Behind that are web servers, more apps, and the guts of what puts together and delivers a web page. Most web pages are loaded with CSS—cascading style sheets. Mac web page builders have many CSS tools from which to choose. From dinosaur to tortoise to hare.
The Tortoise And Hare And Friends
Recently, I blasted what is arguably the Mac’s best CSS editor, MacRabbit’s CSSEdit, for Resting On Its Laurels.
CSSEdit hasn’t received much love or new features or fixes in awhile.
Still, there’s no faster hare on the circuit, prompting one reader to suggest that new features or improvements were not necessary, as if—when you’re on top—improving the status quo was a business no-no.
For Mac users digging into the finer art of CSS competitive tools abound. Panic’s Coda mixes a competent text editor for coding with a CSS component that does a few things not touched by CSSEdit (reading inline CSS, for example). BareBones ancient BBEdit has a CSS component, too, but more of an afterthought than a consideration.
Adobe’s Dreamweaver CS5 may be the dinosaur of web page building, with every flavor of feature and capability tacked on to the hide—except ease of use.
Which Mac app is the tortoise in my CSS arsenal?
Style Master Masters CSS
At version 5, WestCiv’s Style Master is a mature and capable CSS editor with a long heritage dating back to before Mac OS X. This tortoise has a few tricks the hare hasn’t mastered.
For example, there’s an improved X-Ray capability—view the CSS element on any web page, including some which are overlooked by CSSEdit. Style Master also performs live editing of CSS files, as well as CSS used on PHP, Ruby, or ASP.NET sites.
Style Master has the ability to filter the dizzying array of CSS versions which lets you focus on just the code relevant for your site’s needs. CSS3? No problem. HTML5? No problem.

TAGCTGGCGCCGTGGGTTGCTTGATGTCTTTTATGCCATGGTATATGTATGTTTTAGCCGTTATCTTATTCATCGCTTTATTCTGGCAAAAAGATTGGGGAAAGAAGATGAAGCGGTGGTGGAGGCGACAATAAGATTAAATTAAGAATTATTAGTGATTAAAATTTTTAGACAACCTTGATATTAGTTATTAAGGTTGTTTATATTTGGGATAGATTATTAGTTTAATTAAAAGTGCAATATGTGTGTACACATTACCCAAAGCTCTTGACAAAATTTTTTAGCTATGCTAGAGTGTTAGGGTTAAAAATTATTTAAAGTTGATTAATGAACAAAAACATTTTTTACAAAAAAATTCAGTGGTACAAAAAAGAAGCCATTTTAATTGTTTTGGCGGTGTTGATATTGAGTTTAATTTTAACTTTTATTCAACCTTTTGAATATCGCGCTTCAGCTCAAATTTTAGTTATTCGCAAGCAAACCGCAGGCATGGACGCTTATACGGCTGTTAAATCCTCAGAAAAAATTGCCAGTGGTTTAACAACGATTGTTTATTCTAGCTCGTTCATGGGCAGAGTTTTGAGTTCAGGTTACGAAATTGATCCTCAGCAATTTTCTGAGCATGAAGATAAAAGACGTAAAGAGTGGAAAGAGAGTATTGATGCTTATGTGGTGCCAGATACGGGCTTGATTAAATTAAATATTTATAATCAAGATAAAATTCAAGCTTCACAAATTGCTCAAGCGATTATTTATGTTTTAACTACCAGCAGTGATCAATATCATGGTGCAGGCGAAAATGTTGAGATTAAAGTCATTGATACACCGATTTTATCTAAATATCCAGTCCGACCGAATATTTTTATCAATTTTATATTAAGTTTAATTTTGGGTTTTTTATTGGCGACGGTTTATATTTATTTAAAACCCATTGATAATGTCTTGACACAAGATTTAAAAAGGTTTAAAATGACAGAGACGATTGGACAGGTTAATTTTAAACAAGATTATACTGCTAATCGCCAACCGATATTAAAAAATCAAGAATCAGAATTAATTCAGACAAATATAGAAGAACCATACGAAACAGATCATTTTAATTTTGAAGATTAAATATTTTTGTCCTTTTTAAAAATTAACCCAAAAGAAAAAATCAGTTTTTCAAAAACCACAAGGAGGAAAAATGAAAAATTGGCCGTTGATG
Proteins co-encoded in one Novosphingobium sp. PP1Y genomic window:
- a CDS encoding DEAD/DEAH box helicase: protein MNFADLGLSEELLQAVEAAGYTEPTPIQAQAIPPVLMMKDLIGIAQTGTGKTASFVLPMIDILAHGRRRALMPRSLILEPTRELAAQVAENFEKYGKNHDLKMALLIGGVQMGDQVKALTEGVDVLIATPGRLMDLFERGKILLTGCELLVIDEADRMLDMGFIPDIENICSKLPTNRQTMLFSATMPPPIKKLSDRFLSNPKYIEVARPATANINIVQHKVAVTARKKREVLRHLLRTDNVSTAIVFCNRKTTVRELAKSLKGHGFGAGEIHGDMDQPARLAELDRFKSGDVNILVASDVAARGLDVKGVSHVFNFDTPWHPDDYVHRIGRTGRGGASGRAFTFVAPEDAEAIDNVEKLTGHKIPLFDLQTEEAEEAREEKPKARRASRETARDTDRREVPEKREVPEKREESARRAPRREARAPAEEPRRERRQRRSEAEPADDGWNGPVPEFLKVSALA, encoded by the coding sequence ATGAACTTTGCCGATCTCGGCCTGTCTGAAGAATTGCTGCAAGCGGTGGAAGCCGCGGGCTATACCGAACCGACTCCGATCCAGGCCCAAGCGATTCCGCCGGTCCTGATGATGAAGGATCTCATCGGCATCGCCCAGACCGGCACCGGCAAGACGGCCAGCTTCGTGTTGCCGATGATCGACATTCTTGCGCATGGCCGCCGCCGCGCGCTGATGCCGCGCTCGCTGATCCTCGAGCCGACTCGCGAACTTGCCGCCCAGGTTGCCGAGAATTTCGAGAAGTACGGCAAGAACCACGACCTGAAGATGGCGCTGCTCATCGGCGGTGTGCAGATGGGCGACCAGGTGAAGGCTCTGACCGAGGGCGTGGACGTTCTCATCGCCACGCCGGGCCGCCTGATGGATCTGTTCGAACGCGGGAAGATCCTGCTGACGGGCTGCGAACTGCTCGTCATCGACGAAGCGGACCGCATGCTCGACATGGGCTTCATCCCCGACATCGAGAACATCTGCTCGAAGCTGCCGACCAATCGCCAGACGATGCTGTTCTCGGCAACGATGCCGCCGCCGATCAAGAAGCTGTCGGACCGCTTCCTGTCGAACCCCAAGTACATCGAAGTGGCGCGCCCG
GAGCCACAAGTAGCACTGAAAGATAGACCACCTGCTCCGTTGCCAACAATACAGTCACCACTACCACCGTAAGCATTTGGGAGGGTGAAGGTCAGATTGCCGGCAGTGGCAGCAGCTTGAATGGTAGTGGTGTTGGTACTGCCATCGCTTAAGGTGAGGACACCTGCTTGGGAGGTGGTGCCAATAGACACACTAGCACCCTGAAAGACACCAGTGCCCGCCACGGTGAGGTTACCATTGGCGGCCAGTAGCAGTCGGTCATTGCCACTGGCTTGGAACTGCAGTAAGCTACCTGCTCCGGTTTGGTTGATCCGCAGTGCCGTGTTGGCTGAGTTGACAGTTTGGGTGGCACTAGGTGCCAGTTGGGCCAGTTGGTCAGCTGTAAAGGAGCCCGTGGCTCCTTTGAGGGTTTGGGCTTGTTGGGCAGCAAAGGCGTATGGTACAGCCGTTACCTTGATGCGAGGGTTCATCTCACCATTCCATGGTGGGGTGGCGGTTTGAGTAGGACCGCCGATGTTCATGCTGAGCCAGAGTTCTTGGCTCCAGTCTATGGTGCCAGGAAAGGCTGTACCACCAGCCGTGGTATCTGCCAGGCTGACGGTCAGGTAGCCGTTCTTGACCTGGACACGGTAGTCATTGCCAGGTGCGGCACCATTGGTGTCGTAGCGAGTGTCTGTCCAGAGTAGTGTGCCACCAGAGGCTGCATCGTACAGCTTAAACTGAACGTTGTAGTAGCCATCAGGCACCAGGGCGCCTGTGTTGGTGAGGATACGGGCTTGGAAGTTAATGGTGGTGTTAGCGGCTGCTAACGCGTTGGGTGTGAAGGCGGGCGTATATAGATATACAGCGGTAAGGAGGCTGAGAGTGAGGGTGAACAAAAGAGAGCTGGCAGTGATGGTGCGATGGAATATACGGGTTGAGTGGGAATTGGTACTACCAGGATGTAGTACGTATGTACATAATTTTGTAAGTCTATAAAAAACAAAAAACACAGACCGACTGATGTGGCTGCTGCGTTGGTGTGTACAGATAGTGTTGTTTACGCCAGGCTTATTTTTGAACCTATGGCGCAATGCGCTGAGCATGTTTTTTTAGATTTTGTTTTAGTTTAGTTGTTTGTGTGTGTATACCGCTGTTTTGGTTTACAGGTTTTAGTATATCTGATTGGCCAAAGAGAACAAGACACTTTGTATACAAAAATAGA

In fact, the Sandbox works in conjunction with OS X’s Safari-based built-in browser to let you try out more esoteric CSS3 functions like gradients, rounded corners, transforms, shadows and strokes.
Clearly, Style Master’s heritage as a venerable Mac CSS editor has not slowed its ability to adopt and adapt to the future of CSS.
If you’re somewhat newer to CSS, Style Master’s Wizards will get you started on the more complex elements of CSS as layout (including HTML), and CSS-based menus and breadcrumbs—all step by step (again, exceeding sleeping hare CSSEdit).
Style Master is a WYSIWYG editor with a fully interactive preview window—your code is displayed instantly, live, and validates along the way for browsers you choose (another short fall of CSSEdit). In fact, Style Master makes the CSS learning process valuable and easy with some of the best CSS tutorials on the planet.
The X-Ray component of Style Master is useful, though not as elegant as CSSEdit, though it displays the underlying CSS when CSSEdit cannot. Click any part of a web page, and CSS statements are visible—and editable.
Unlike CSSEdit, Style Master comes with dozens of excellent templates (in addition to the Wizards which create templates). Once you’ve gained a measure of CSS understanding and want to move beyond point and click, Style Master obliges with a hand coding toolbox and an on-the-fly syntax checker to make sure what you code is real code.
Style Master covers more CSS territory so is a bit more complex than CSSEdit, though far less so than Dreamweaver. While you’re waiting for the hare to wake up from the deep sleep of a front runner, don’t forget that the tortoise actually won the race.